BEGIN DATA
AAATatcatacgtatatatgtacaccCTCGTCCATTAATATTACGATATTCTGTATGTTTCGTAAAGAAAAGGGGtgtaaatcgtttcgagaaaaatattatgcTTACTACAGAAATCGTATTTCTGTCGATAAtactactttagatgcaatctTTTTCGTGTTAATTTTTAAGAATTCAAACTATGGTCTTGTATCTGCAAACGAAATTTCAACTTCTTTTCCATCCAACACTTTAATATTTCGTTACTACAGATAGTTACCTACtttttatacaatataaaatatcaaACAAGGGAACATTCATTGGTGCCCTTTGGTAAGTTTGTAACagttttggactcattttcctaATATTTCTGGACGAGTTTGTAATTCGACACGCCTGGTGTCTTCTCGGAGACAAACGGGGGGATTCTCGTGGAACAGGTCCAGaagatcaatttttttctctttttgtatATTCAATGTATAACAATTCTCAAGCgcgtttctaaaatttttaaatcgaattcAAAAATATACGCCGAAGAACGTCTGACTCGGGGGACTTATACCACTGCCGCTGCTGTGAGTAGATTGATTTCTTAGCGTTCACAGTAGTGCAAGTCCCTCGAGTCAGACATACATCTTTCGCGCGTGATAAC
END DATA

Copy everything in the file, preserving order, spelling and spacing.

AAATatcatacgtatatatgtacaccCTCGTCCATTAATATTACGATATTCTGTATGTTTCGTAAAGAAAAGGGGtgtaaatcgtttcgagaaaaatattatgcTTACTACAGAAATCGTATTTCTGTCGATAAtactactttagatgcaatctTTTTCGTGTTAATTTTTAAGAATTCAAACTATGGTCTTGTATCTGCAAACGAAATTTCAACTTCTTTTCCATCCAACACTTTAATATTTCGTTACTACAGATAGTTACCTACtttttatacaatataaaatatcaaACAAGGGAACATTCATTGGTGCCCTTTGGTAAGTTTGTAACagttttggactcattttcctaATATTTCTGGACGAGTTTGTAATTCGACACGCCTGGTGTCTTCTCGGAGACAAACGGGGGGATTCTCGTGGAACAGGTCCAGaagatcaatttttttctctttttgtatATTCAATGTATAACAATTCTCAAGCgcgtttctaaaatttttaaatcgaattcAAAAATATACGCCGAAGAACGTCTGACTCGGGGGACTTATACCACTGCCGCTGCTGTGAGTAGATTGATTTCTTAGCGTTCACAGTAGTGCAAGTCCCTCGAGTCAGACATACATCTTTCGCGCGTGATAAC